UBC Undergraduate Research

Financial Literacy : The Future of Financial Wellness at UBC Bhullar, Ram; Gibeau, Emilie; Robertson, Daylan; Zhan, Minjia; Zhang, Wen

Abstract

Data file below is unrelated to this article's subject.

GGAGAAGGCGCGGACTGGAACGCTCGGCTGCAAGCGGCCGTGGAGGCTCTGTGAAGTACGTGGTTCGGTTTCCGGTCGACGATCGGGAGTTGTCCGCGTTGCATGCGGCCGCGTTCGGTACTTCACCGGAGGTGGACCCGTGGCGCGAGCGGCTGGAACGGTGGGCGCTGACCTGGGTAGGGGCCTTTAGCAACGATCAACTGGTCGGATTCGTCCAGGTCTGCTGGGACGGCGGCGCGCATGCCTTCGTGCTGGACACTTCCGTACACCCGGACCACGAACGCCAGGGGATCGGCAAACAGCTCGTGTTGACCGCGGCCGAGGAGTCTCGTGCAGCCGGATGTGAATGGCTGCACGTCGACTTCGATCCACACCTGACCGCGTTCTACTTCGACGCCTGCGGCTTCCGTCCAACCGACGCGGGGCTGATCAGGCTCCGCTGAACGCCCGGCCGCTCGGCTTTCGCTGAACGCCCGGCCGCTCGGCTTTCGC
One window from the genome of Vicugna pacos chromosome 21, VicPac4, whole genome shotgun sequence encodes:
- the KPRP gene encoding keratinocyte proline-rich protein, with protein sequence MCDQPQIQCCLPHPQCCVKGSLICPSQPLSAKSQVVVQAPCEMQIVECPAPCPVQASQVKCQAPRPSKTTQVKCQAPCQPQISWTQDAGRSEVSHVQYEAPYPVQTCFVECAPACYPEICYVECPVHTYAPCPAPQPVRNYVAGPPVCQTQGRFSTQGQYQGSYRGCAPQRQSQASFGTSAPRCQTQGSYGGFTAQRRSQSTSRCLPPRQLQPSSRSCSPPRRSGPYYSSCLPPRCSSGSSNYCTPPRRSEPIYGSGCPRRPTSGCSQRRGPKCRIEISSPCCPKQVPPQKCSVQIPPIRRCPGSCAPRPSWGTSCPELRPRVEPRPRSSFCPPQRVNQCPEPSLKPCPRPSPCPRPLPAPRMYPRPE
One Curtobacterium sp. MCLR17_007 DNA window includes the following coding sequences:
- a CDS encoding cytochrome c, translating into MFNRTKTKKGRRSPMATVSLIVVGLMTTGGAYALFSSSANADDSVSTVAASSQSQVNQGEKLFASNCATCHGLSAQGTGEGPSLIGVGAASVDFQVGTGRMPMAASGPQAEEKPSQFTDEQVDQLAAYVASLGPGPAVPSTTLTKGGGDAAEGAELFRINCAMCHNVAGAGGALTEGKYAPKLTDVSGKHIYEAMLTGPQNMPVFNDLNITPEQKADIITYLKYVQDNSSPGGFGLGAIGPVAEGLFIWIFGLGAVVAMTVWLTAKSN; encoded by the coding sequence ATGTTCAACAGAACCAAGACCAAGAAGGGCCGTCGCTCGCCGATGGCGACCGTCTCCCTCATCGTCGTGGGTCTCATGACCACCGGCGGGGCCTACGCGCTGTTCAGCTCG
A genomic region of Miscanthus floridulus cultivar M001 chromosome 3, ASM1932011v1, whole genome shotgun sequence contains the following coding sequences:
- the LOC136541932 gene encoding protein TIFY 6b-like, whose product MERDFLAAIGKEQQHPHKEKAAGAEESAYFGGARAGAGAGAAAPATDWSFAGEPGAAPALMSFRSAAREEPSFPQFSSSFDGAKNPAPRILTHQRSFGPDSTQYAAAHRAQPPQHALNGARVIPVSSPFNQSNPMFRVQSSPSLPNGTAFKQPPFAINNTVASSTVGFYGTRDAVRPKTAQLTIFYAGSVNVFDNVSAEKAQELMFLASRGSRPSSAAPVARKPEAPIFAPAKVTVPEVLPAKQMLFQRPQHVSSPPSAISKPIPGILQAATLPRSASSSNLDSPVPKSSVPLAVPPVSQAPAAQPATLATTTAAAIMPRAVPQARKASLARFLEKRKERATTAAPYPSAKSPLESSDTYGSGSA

Purpose- This report prepared for UBC Enrollment Services will outline key findings that identify international students needs and wants regarding education on financial wellness. It will deliver solutions for the most effective way to convey financial wellness importance to the student body increasing their financial literacy skills and practices. Insight- To gain and understanding of what international students financial standing and wellbeing was one on one mini interviews were conducted to gain insight into international students. Combining these findings with extensive research focused on international students across Canadian universities, many points of interest were confirmed or identified. Both the financial burden and moving to a new environment with little to no support is incredibly stressful and financial planning can be put to the back end. International students are assumed to be financially well off because, they must have the finances and skills to be able to support themselves on international fees. These assumptions along with a disconnect with foreign cultural practices that put higher emphasis on education above all else can make international students less likely to seek help proactively. Enrollment services does have the ability and means to provide knowledge and assistance with the issues international students cope with. It's the channel by which the information is distributed that inhibits the effectiveness of Enrollment Services. Most interactions are responses to problems not a proactive discussion on how to avoid issues. There is a massive opportunity to improve engagement in the proactive nature. Requirements & Alternatives- All solutions considered had the following four traits; must incorporate proactive and preventative financial measures, represent all students, have depth to address individual needs, and provide access in the matter students deem accessible. Criteria for choosing the best option include implementation time, alignment with Enrolment Services, complexity, potential reach, and degree of impact. Alternatives considered were; to provide a mandatory financial literacy program in the first years of a student's studies, peer -to-peer advising services provided by student ambassadors to increase student engagement, or design a mobile app to allow easy access and increase the relevance Enrollment Services which was considered the best option. Recommendation: Mobile App- By working with software developers to establish a unique UBC Financial Success Initiative mobile app, students can access information regardless of time and location. By working with UBC IT students can register through their CWL and be able to use these services. To ensure comprehensiveness and depth to represent the student body while assisting with individual needs. The app will offer bookkeeping function, online real-time chats, live video of workshops, alerts for dates and deadlines, and by incorporating short surveys to better understand students the app could be used to target specific students to beneficial workshops. To increase the awareness of the mobile app existing relationships with professors, student facing groups and currently used outreach methods will be used to launch the application. Building the Mobile App- Determining the desired features and functions of the app and choosing the right developers and partners will be the first steps, these and pre-development process will take until the beginning of 2019. The bulk of 2019 will be used to design, test and create a launching strategy so it can be released and fully functioning in early 2020. The total cost is projected to be around $147,100.00 for the first year and $31,100.00 for the following 2 years. Risks- Quality of the app is substantially important to have the student body adopt it widely, an emphasis on having the right partners and allowing adequate time to design and develop the app will mitigate any app failures on the technological end. Lack of university support may be a issue but there is no immediate concern as to why there may not be support behind a campus wide app. To mitigate the risks of low usage or adoption rates the relationships that Enrollment Services has with faculties and student groups will be brought into use to encourage adoption and convey the importance of the service. Measuring Success- Success will be measurable by the number of downloads, along with the rating and reviews of the application. Number of online chats encaged in and number of viewers watching live workshops will help gauge the user interaction rate. Metrics pulled from the app will allow the process to be oriented into what is working and what is not. A mix of students from a diverse background of faculties and years of education would be considered a huge success and uptake in proactive financial wellness content will show if that issue of only using Enrolment Services only as a problem solver was mitigated. Final Thoughts- The mobile app approach works not only with increasing international student financial wellness but allows to easily influence all other students as well. Overall, Enrollment services has the knowledge and excellent tools to provide ttp the student body, but access to these tools is limiting the outreach of Enrolment Services. Incorporating the technology that is at our disposal and innovating to the trends of the current and future student body we can align the message conveyed by Enrolment Services with how students want to access that information which will increases financial wellbeing of students across the campus. Disclaimer: “UBC SEEDS provides students with the opportunity to share the findings of their studies, as well as their opinions, conclusions and recommendations with the UBC community. The reader should bear in mind that this is a student project/report and is not an official document of UBC. Furthermore readers should bear in mind that these reports may not reflect the current status of activities at UBC. We urge you to contact the research persons mentioned in a report or the SEEDS Coordinator about the current status of the subject matter of a project/report.”